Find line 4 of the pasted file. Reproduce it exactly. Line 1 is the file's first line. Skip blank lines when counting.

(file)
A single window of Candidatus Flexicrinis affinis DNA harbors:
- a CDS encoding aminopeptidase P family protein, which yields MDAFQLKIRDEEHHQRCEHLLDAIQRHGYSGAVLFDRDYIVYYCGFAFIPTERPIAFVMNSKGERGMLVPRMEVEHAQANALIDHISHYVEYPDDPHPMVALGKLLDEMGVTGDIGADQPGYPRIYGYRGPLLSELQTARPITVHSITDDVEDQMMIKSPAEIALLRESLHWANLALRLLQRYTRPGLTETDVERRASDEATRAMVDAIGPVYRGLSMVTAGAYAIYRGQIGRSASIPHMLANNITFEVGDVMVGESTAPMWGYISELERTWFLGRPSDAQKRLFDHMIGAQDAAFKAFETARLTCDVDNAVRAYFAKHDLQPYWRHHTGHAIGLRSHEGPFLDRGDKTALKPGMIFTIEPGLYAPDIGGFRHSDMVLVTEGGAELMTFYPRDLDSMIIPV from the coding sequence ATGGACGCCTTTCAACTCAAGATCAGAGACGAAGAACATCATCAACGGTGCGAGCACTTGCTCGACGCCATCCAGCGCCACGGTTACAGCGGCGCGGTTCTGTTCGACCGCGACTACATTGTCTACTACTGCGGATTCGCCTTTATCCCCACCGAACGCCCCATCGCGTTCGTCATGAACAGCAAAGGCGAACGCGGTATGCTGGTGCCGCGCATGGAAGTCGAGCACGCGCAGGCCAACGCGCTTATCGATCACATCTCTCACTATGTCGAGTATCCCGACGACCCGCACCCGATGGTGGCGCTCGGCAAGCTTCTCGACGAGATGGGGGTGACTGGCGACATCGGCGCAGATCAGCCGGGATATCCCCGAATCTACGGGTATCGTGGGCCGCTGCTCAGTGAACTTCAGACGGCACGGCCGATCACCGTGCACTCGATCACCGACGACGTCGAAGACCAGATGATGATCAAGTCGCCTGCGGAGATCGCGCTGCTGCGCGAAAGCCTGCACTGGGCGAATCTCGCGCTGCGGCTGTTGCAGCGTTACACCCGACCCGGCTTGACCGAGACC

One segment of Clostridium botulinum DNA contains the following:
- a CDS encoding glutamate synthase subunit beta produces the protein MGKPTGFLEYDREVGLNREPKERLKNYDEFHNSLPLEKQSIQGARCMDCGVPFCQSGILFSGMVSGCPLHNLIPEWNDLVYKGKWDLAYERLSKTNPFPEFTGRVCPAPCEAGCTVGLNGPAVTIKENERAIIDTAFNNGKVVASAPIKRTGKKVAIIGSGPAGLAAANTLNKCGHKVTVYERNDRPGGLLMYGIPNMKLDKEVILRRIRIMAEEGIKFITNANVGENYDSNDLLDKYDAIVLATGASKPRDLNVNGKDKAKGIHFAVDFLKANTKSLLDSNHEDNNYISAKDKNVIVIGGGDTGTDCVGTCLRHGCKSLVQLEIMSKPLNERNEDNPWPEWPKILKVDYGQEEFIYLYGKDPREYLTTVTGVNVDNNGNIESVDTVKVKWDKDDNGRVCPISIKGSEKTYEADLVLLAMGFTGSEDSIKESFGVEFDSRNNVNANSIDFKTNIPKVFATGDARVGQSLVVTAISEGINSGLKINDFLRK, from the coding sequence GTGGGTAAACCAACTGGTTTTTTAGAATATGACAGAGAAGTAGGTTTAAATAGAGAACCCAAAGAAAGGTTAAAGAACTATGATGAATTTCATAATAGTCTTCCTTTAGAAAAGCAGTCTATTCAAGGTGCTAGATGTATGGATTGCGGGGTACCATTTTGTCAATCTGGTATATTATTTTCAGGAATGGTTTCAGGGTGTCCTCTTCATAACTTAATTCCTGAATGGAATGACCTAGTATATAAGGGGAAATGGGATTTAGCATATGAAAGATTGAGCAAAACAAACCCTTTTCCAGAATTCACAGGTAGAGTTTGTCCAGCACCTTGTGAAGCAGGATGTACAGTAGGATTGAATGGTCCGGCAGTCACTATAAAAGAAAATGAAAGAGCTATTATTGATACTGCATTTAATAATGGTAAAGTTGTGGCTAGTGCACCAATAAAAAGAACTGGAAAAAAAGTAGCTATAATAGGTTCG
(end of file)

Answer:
- a CDS encoding glutamate synthase subunit beta produces the protein MGKPTGFLEYDREVGLNREPKERLKNYDEFHNSLPLEKQSIQGARCMDCGVPFCQSGILFSGMVSGCPLHNLIPEWNDLVYKGKWDLAYERLSKTNPFPEFTGRVCPAPCEAGCTVGLNGPAVTIKENERAIIDTAFNNGKVVASAPIKRTGKKVAIIGSGPAGLAAANTLNKCGHKVTVYERNDRPGGLLMYGIPNMKLDKEVILRRIRIMAEEGIKFITNANVGENYDSNDLLDKYDAIVLATGASKPRDLNVNGKDKAKGIHFAVDFLKANTKSLLDSNHEDNNYISAKDKNVIVIGGGDTGTDCVGTCLRHGCKSLVQLEIMSKPLNERNEDNPWPEWPKILKVDYGQEEFIYLYGKDPREYLTTVTGVNVDNNGNIESVDTVKVKWDKDDNGRVCPISIKGSEKTYEADLVLLAMGFTGSEDSIKESFGVEFDSRNNVNANSIDFKTNIPKVFATGDARVGQSLVVTAISEGINSGLKINDFLRK, from the coding sequence GTGGGTAAACCAACTGGTTTTTTAGAATATGACAGAGAAGTAGGTTTAAATAGAGAACCCAAAGAAAGGTTAAAGAACTATGATGAATTTCATAATAGTCTTCCTTTAGAAAAGCAGTCTATTCAAGGTGCTAGATGTATGGATTGCGGGGTACCATTTTGTCAATCTGGTATATTATTTTCAGGAATGGTTTCAGGGTGTCCTCTTCATAACTTAATTCCTGAATGGAATGACCTAGTATATAAGGGGAAATGGGATTTAGCATATGAAAGATTGAGCAAAACAAACCCTTTTCCAGAATTCACAGGTAGAGTTTGTCCAGCACCTTGTGAAGCAGGATGTACAGTAGGATTGAATGGTCCGGCAGTCACTATAAAAGAAAATGAAAGAGCTATTATTGATACTGCATTTAATAATGGTAAAGTTGTGGCTAGTGCACCAATAAAAAGAACTGGAAAAAAAGTAGCTATAATAGGTTCG